Shuttle veteran RS-25 engines ready for SLS Core Stage installation ahead of Artemis-1

by Philip Sloss

The four RS-25 engines for the first launch of NASA’s Space Launch System (SLS) have all arrived at the factory where their Core Stage is being completed. The engines were trucked one by one from Aerojet Rocketdyne’s final assembly facility at the Stennis Space Center in Mississippi to the Michoud Assembly Facility (MAF) in New Orleans, with the last engine arriving on June 27.

The engines are now back together next door to the final assembly area at MAF, where the elements of Core Stage-1 are being put together. Core Stage-1 is the first flight article in the SLS Program, and before the engines can be installed, prime contractor Boeing is working to finish functional testing of the engine section/boattail and then attach it to the rest of the stage.

Four of the five major stage elements were recently joined and outfitting of that section of the stage continues in parallel with testing and checkout of the engine section. NASA and Boeing are still targeting completion of the stage in December.

Engines next door to functional testing for engine section / boattail

The four engines were individually trucked from Aerojet Rocketdyne’s facility at Stennis to MAF over the last two weeks of June, with the fourth and final engine arriving on June 27. The four veteran Space Shuttle Main Engines, now called RS-25s and assigned to the first SLS launch have been ready for installation since October, 2017, but delivery to MAF was deferred until now due to delays in completing assembly of the first Core Stage.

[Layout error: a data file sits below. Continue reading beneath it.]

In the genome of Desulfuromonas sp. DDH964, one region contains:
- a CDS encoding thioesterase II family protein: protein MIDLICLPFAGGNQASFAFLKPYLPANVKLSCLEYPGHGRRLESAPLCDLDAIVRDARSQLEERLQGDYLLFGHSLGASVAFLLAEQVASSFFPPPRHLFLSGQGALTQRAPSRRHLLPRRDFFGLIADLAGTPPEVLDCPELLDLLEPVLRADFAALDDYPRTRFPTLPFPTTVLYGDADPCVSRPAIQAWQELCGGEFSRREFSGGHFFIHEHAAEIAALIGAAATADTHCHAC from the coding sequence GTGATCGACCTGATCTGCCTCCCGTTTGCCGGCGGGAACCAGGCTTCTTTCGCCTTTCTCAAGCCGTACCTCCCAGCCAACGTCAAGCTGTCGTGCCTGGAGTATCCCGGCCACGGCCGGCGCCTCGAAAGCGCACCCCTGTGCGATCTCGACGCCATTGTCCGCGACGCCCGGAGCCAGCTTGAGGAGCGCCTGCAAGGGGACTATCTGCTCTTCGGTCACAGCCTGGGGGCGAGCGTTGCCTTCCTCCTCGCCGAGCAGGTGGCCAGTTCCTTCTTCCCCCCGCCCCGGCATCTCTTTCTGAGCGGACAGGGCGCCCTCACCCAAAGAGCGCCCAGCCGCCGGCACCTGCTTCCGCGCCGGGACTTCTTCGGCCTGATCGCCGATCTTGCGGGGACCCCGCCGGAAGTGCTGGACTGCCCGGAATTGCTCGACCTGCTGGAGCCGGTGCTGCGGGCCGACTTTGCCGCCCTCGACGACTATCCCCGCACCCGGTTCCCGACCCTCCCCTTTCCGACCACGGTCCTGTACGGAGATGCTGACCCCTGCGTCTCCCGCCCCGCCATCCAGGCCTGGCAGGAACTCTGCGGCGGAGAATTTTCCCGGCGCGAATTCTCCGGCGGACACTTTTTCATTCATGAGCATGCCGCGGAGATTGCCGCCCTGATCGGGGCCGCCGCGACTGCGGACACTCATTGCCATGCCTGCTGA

Credit: Philip Sloss for NSF.

(Photo Caption: The nozzles of the four RS-25 engines assigned to Artemis 1 lined up in a staging area at MAF next door to Core Stage-1 where they will be installed. From left to right (front to back): Engine 2045, Engine 2056, Engine 2058, and Engine 2060. Formerly called Space Shuttle Main Engines (SSME), all of them flew several Space Shuttle missions installed in the Orbiter fleet.)

Production and assembly work on Core Stage-1 is the critical path in the schedule for the first SLS launch on Artemis 1, which will send a NASA Orion spacecraft to the Moon. The engine section is the element of the stage that is taking the longest to complete due to its complexity.

It was largely completed as a standalone element in late March, and then the boattail was bolted to the bottom for the next round of integration and testing. Integration of the engine section with the boattail was completed in mid-June, allowing full functional testing of the assembly that houses most of the stage Main Propulsion System (MPS) to begin.

“We’re actually having our TRR, Test Readiness Review, right now,” John Shannon, Boeing’s Vice President and Program Manager for SLS, said in an interview on June 11. “It will last all day to make sure that all the paper is closed and all the systems are ready to start test on Friday (June 14) which was on our plan.”

“We are marching right towards rotating the engine section and integrating it into the overall vehicle at the end of July per the plan that we’ve been working to. That gets us out of MAF in early December and we’re just staying right on our plan.”

“We learned a lot when we did the electrical systems testing and the avionics testing in the forward skirt and intertank,” he added. “We got a little bit balled up in the forward skirt and the intertank when we got to functional testing because we were finding issues.”